This is “In the Limelight,” our blog series that takes a closer look at some stunning canvas prints and the photographers behind them. Our “Limelight Questionnaire” gets to the who, what, when and why, while the photographers tell us in their own words what they want us to know about the shot. You’ll get information and inspiration In the Limelight!
“Don’t Blink,” from the series “Eyes of Zana,” 24 x 20 Thin Gallery Wrap, © Cam Be
“In 2010, I shot in the Ugandan village of Zana. This piece is part of a show I am doing in Chicago in late April. A portion of the proceeds will go to His Embrace orphanage in Uganda. The thing I remember most about Africa is all the children – there were so many children everywhere. The people there are beautiful and genuine. I use a Canon 5D Mark III and a Canon 7D with several lenses. This photo was taken on a Canon 7D with 50mm 1.8 lens.”
Well initially I am a film director, a videographer, who’s always been interested in photography. Once I got a DSLR camera I was able to seriously explore that passion in-depth. Photos are the heartbeat of film so I think it made for a smooth transition. I truly love both.
What are your favorite things to shoot?
I like shooting people, I love to capture expressions, moments in time. I've shot photo and video at several concerts so I have a wide collection of stills from some of my favorite artist from The Roots, Common, Lauryn Hill, Mos Def, Chaka Khan, you know I could go on. Faces are the thing for me, I think the eyes say so much. I also like shooting my bulldog Sir Duke. I think he has a pretty cool Instagram, certainly way more followers than I do.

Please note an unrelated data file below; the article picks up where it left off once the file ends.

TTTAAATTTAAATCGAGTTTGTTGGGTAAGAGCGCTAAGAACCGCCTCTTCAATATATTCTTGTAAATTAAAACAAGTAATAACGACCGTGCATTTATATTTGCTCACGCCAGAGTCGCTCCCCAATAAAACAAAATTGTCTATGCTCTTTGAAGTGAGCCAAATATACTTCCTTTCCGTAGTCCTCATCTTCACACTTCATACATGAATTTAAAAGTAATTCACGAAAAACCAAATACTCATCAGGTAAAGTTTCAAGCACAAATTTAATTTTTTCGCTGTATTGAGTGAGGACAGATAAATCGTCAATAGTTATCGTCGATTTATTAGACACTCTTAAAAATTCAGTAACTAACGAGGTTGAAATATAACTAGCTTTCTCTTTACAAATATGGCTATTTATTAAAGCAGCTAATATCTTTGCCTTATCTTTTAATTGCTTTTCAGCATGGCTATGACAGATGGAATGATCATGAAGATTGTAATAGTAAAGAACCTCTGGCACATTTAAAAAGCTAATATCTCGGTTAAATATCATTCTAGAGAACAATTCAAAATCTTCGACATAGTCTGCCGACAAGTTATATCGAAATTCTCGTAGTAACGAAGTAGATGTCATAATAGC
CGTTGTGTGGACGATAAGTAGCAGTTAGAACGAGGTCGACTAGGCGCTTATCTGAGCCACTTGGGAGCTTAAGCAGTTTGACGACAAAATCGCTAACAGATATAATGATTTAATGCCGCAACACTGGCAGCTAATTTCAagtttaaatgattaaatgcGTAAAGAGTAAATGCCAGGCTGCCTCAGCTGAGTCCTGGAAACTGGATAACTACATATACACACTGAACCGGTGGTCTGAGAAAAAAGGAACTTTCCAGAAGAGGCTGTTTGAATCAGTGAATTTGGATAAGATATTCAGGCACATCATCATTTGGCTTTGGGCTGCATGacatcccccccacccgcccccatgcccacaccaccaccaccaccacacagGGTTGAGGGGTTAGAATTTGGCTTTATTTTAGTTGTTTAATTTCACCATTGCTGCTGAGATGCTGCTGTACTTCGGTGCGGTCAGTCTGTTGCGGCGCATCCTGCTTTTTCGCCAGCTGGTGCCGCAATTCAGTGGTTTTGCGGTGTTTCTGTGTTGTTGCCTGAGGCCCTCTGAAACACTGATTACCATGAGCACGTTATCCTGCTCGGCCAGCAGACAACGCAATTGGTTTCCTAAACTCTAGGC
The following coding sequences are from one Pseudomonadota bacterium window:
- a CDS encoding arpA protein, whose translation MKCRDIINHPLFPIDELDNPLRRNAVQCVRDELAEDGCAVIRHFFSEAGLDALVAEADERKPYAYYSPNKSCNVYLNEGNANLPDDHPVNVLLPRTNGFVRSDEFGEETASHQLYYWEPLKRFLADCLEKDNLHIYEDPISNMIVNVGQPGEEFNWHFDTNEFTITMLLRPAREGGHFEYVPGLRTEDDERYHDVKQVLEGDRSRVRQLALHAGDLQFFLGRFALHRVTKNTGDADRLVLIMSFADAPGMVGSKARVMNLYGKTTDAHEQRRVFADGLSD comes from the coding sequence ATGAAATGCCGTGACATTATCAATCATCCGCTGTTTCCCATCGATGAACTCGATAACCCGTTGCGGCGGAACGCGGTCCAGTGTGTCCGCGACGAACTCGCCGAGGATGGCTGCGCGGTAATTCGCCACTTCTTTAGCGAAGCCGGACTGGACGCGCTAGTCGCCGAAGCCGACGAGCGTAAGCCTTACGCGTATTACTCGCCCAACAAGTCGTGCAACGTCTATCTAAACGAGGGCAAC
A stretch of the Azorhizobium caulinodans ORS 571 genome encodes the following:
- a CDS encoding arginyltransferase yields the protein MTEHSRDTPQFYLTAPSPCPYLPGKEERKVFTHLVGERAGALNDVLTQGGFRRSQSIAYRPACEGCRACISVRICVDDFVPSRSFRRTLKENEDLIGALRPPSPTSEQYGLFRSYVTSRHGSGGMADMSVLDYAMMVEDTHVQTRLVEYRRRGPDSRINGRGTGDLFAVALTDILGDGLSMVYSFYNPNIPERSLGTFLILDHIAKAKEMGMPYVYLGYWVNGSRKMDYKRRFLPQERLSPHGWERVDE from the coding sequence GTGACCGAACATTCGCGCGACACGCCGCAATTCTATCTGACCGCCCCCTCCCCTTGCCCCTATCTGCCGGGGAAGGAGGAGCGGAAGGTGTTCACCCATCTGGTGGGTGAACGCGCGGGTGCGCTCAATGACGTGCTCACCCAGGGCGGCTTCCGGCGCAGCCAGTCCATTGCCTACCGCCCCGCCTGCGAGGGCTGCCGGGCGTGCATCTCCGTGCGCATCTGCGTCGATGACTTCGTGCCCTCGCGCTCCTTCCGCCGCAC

Who inspires or influences you?
That's a loaded question, let me try to be brief. Music inspires me, from Marvin Gaye to Miles to Outkast. I think what Spike Lee's films did to my young impressionable mind opened my eyes to wanting to be a filmmaker. Gordon Parks was certainly an influence. Hitchcock another. I think my mother always having a camera when I was young was a big reason I gravitated toward it.
What has displaying your work in printed form meant to you?
This past year was my first time printing my photos to anything. It's been a learning experience just seeing what works. I am having my first showing in Chicago in late April. I'm doing a series titled “Eyes of Zana” which I shot in Uganda, Africa in 2010. I originally printed some photos to matte paper, but I was looking for something a little different, tried canvas and it stuck.
How did you discover APC?
Honestly, Google. I tried a few different canvas places and APC gave me the best results. So I continued to work with them. I like the quality of the prints, the colors, and they are relatively quick with getting the prints done.